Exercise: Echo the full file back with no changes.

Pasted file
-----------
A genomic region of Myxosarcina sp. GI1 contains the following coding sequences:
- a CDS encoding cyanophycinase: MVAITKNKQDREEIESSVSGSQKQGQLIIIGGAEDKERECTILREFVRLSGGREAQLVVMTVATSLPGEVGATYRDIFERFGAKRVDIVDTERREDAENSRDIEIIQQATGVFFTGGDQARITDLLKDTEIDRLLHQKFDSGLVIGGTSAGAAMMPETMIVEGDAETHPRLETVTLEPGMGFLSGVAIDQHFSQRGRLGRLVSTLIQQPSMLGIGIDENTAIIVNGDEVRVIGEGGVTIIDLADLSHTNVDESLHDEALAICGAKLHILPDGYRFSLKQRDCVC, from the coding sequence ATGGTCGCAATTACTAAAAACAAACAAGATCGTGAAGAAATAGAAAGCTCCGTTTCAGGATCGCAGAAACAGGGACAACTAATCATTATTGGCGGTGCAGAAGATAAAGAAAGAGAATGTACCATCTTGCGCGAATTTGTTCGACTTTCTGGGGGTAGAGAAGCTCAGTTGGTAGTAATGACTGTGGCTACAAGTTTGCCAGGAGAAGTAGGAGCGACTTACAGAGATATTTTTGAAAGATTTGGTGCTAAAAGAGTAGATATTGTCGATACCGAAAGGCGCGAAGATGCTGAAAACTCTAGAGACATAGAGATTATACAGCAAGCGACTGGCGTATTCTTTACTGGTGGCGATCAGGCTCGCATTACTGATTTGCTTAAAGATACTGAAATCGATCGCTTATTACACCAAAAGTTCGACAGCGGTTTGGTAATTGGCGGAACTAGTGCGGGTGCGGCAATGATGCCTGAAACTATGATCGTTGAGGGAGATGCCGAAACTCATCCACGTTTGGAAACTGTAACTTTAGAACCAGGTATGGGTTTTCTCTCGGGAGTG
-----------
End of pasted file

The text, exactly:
A genomic region of Myxosarcina sp. GI1 contains the following coding sequences:
- a CDS encoding cyanophycinase: MVAITKNKQDREEIESSVSGSQKQGQLIIIGGAEDKERECTILREFVRLSGGREAQLVVMTVATSLPGEVGATYRDIFERFGAKRVDIVDTERREDAENSRDIEIIQQATGVFFTGGDQARITDLLKDTEIDRLLHQKFDSGLVIGGTSAGAAMMPETMIVEGDAETHPRLETVTLEPGMGFLSGVAIDQHFSQRGRLGRLVSTLIQQPSMLGIGIDENTAIIVNGDEVRVIGEGGVTIIDLADLSHTNVDESLHDEALAICGAKLHILPDGYRFSLKQRDCVC, from the coding sequence ATGGTCGCAATTACTAAAAACAAACAAGATCGTGAAGAAATAGAAAGCTCCGTTTCAGGATCGCAGAAACAGGGACAACTAATCATTATTGGCGGTGCAGAAGATAAAGAAAGAGAATGTACCATCTTGCGCGAATTTGTTCGACTTTCTGGGGGTAGAGAAGCTCAGTTGGTAGTAATGACTGTGGCTACAAGTTTGCCAGGAGAAGTAGGAGCGACTTACAGAGATATTTTTGAAAGATTTGGTGCTAAAAGAGTAGATATTGTCGATACCGAAAGGCGCGAAGATGCTGAAAACTCTAGAGACATAGAGATTATACAGCAAGCGACTGGCGTATTCTTTACTGGTGGCGATCAGGCTCGCATTACTGATTTGCTTAAAGATACTGAAATCGATCGCTTATTACACCAAAAGTTCGACAGCGGTTTGGTAATTGGCGGAACTAGTGCGGGTGCGGCAATGATGCCTGAAACTATGATCGTTGAGGGAGATGCCGAAACTCATCCACGTTTGGAAACTGTAACTTTAGAACCAGGTATGGGTTTTCTCTCGGGAGTG